As international investors pull out of high-risk Argentina, the government's plan to finance billions in public works with investor cash has become untenable.
Argentina’s administration under President Mauricio Macri announced its intention to take over 40 infrastructure projects around the country due to lack of international investors scared to do business with South America’s third-largest economy that fell into recession months ago and for which investor riskiness ratings have skyrocketed.
On Tuesday afternoon the treasury department head, Nicolas Dujovne, told the press that the Portezuelo del Viento dam in Mendoza, announced in 2016, will not be carried out under the Public-Private Participation (PPP) program.
Macri had intended to finance some 40 infrastructure projects in the energy, mining, transport, communications, technology, water and sanitation, housing, health, justice and education sectors that amounted to more than US$21 billion under the PPP umbrella.
However, international investors who would essentially finance the public-private fund were immediately scared away when Argentina registered a poor showing on the J.P. Morgan Emerging Markets Bonds Index (EMBI) last Friday, drying up resources for the much-needed public works projects.
This rating of 787 is reported as Argentina’s worst EMBI since Macri took office in late 2015.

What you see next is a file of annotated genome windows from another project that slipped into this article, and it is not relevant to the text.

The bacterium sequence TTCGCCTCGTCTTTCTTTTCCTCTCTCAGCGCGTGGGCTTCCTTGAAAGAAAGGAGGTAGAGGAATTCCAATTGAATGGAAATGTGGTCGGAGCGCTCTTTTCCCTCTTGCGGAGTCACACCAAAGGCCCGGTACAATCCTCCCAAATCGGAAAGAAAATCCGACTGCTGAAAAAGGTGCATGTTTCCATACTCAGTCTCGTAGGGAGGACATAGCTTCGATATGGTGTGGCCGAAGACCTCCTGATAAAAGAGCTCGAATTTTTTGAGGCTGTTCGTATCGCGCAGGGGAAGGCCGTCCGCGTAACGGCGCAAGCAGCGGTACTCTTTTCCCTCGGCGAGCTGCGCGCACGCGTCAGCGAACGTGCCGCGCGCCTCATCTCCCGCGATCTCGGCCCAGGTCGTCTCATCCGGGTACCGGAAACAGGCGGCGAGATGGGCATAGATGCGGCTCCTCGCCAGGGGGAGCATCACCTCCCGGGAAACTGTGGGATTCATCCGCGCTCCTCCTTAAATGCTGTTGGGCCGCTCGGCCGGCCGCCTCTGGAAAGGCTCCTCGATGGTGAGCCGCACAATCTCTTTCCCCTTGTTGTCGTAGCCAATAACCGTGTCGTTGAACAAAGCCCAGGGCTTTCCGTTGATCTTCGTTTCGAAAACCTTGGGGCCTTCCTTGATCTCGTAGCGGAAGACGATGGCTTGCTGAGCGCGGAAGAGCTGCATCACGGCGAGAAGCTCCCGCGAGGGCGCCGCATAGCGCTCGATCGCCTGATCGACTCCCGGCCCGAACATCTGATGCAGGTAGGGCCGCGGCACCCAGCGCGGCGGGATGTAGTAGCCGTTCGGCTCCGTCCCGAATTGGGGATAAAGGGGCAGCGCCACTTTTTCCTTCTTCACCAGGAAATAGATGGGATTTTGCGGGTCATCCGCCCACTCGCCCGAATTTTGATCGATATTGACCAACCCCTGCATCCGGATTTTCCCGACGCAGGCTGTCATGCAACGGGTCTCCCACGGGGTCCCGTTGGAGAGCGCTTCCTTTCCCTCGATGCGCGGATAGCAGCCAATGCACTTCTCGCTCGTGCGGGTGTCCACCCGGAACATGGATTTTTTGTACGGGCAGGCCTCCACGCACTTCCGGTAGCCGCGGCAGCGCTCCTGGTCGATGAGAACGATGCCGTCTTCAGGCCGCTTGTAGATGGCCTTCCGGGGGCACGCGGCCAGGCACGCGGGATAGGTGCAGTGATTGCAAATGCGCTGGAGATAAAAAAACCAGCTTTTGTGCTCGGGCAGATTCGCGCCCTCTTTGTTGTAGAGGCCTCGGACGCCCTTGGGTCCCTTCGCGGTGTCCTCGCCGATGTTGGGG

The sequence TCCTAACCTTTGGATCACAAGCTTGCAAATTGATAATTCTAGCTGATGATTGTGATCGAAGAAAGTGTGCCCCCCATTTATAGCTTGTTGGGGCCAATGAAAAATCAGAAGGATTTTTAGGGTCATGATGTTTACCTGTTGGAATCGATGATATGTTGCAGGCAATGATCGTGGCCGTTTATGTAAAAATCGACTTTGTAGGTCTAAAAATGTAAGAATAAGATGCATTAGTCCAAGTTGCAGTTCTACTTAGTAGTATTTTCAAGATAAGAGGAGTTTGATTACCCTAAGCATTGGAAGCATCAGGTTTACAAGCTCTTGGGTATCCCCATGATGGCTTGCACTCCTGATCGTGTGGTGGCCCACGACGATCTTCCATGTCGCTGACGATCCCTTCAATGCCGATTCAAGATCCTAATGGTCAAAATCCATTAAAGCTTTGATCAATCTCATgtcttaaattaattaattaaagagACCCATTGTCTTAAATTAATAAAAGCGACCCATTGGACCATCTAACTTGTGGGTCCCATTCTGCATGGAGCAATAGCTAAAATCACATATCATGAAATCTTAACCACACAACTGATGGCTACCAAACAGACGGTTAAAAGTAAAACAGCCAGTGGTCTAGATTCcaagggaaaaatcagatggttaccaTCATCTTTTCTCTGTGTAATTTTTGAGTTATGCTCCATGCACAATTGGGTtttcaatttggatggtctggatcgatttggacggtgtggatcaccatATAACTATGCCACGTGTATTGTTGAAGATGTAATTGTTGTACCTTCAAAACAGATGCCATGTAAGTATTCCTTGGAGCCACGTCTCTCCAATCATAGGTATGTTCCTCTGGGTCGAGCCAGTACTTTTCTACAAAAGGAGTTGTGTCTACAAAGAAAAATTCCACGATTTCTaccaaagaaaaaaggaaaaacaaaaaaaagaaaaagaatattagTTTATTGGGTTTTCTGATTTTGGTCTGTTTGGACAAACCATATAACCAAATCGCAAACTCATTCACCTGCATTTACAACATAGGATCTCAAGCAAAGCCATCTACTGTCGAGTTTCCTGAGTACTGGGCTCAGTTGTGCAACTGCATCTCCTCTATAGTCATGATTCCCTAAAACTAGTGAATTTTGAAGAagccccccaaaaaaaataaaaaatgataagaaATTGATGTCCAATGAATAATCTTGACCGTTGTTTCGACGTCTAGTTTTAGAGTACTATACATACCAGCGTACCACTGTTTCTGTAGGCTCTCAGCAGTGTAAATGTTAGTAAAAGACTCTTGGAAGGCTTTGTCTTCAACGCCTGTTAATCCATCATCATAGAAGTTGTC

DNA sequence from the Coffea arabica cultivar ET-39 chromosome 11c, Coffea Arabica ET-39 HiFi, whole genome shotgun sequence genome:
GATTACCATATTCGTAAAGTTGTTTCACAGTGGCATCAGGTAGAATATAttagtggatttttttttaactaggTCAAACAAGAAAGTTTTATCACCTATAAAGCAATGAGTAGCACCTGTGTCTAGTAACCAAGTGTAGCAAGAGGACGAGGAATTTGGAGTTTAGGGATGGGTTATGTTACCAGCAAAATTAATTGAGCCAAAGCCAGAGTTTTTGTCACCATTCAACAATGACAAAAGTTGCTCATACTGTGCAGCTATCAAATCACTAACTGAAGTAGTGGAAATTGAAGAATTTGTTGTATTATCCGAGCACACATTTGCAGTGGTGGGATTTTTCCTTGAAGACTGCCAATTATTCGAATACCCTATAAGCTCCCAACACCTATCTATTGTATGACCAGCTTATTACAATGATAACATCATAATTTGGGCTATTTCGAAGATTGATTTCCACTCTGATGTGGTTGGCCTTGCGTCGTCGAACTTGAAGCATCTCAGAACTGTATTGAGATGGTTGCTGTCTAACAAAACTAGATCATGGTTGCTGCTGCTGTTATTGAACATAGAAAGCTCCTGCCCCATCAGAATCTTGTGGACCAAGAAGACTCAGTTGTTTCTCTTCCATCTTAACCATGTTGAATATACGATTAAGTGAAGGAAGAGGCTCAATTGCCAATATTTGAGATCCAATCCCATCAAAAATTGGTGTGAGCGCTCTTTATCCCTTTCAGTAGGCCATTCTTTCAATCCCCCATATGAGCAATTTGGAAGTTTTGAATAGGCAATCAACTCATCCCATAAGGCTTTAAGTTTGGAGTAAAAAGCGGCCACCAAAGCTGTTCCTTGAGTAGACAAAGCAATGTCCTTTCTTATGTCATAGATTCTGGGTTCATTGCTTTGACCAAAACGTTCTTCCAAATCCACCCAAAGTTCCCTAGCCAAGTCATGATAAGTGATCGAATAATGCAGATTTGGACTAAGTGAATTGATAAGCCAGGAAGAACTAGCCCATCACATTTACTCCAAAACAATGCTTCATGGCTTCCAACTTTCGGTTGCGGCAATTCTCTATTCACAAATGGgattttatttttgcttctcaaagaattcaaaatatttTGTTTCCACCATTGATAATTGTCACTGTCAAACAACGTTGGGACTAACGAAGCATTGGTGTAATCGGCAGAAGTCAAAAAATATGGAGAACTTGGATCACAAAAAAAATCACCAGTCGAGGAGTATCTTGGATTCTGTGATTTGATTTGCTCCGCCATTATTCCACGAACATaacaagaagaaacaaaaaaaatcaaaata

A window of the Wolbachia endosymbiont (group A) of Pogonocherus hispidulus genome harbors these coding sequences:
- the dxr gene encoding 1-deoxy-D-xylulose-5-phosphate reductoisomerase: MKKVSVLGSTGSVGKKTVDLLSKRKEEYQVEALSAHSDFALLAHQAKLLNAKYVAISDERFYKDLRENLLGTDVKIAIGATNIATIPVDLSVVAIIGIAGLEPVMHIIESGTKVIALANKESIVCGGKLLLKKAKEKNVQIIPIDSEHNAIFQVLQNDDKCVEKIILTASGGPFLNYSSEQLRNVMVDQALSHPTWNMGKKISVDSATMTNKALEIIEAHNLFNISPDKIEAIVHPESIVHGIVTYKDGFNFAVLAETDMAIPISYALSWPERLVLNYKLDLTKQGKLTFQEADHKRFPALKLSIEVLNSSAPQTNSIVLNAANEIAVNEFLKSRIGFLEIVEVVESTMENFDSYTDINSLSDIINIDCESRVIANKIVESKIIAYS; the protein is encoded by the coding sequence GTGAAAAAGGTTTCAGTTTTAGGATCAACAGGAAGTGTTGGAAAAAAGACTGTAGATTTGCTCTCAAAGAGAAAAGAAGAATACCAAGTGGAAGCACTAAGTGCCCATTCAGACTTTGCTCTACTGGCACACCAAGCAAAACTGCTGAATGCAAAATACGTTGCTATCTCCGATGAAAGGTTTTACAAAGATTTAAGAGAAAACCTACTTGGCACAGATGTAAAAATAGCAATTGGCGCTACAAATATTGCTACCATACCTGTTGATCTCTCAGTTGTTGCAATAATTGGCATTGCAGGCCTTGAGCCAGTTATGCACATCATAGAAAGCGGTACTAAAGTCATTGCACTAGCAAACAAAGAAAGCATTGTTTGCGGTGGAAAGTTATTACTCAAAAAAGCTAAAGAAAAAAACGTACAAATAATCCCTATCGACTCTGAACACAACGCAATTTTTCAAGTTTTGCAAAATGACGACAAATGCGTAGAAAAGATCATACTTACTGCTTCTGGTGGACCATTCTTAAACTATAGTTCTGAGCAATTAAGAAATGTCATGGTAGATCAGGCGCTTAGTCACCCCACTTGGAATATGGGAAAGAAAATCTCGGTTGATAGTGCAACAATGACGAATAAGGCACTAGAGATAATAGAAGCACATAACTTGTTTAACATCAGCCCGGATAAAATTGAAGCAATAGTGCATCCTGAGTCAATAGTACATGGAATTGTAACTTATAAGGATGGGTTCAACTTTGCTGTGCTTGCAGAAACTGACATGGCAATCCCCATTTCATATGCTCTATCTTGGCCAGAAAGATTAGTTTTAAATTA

Macri's 2019 budget cuts culture and education spending by 23 percent, housing and urban development by 48 percent, health care by 8, and water treatment and sewerage projects by 20 percent.
Between September and October alone, 20,800 state workers were laid off in austerity measures to feed the country’s US$56.3 billion International Monetary Fund (IMF) loan negotiated since June.
Government PPP projects that have already been contracted, such as 2,500 km of highway backed by US$6 billion, will continue.
"For those who have not yet been bid, there will be changes in how PPP" is managed, a high-ranking transportation official told local media.
Dujovne told the press: "In light of the macroeconomic variables of Argentina there was a change regarding the financing of certain construction projects" he said.
"We have decided to move the financing of the project from the PPP system ... to other financings that will be made up of funds from the treasury, bilateral or multilateral. This will allow us to have a substantially lower cost at this time,” Dujovne told the press.
A Casa Rosada source was more blunt: "With this high-risk index, credit was very expensive and the projects became impossible."
PPP programs were put in place in the 1990s around the world and rely on private investment for state projects. International investors, already scared by the country’s economy contracting by six percent in November, are refusing to buy Argentine debt (bonds) that come along with a 60 percent interest rate, an exorbitant rate for a right-wing government that in three years has already accumulated US$153.619 billion in debt, 83.4 percent from previous bonds.
"There are no financiers willing to lend to the government," explained the UMET economics professor and former Undersecretary of Finance Facundo Bocco, pointing out the country’s current recession and high level of indebtedness.
As the EMBI rose, Argentina's peso fell, 1.92 points to 39 to the U.S. dollar.